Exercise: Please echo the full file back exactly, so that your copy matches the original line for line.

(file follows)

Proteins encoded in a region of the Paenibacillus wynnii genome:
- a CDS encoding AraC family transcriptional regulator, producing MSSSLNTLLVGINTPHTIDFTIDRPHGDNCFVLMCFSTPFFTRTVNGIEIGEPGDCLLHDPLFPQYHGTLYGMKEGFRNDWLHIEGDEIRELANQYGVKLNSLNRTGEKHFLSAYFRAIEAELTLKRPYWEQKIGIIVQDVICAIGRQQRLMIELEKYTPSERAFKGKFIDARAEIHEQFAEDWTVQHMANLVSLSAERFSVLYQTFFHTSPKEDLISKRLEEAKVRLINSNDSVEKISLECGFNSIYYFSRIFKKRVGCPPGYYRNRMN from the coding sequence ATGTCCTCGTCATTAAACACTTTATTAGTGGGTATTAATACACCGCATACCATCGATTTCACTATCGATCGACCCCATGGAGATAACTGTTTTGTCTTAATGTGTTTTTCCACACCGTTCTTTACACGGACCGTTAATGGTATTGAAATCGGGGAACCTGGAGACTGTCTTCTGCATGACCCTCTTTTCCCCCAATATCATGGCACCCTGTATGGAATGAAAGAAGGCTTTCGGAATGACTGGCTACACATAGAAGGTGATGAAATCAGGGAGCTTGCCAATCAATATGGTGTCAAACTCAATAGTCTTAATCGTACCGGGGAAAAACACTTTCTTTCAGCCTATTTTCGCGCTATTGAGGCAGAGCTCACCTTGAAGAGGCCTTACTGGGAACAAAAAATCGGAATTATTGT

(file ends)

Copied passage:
Proteins encoded in a region of the Paenibacillus wynnii genome:
- a CDS encoding AraC family transcriptional regulator, producing MSSSLNTLLVGINTPHTIDFTIDRPHGDNCFVLMCFSTPFFTRTVNGIEIGEPGDCLLHDPLFPQYHGTLYGMKEGFRNDWLHIEGDEIRELANQYGVKLNSLNRTGEKHFLSAYFRAIEAELTLKRPYWEQKIGIIVQDVICAIGRQQRLMIELEKYTPSERAFKGKFIDARAEIHEQFAEDWTVQHMANLVSLSAERFSVLYQTFFHTSPKEDLISKRLEEAKVRLINSNDSVEKISLECGFNSIYYFSRIFKKRVGCPPGYYRNRMN from the coding sequence ATGTCCTCGTCATTAAACACTTTATTAGTGGGTATTAATACACCGCATACCATCGATTTCACTATCGATCGACCCCATGGAGATAACTGTTTTGTCTTAATGTGTTTTTCCACACCGTTCTTTACACGGACCGTTAATGGTATTGAAATCGGGGAACCTGGAGACTGTCTTCTGCATGACCCTCTTTTCCCCCAATATCATGGCACCCTGTATGGAATGAAAGAAGGCTTTCGGAATGACTGGCTACACATAGAAGGTGATGAAATCAGGGAGCTTGCCAATCAATATGGTGTCAAACTCAATAGTCTTAATCGTACCGGGGAAAAACACTTTCTTTCAGCCTATTTTCGCGCTATTGAGGCAGAGCTCACCTTGAAGAGGCCTTACTGGGAACAAAAAATCGGAATTATTGT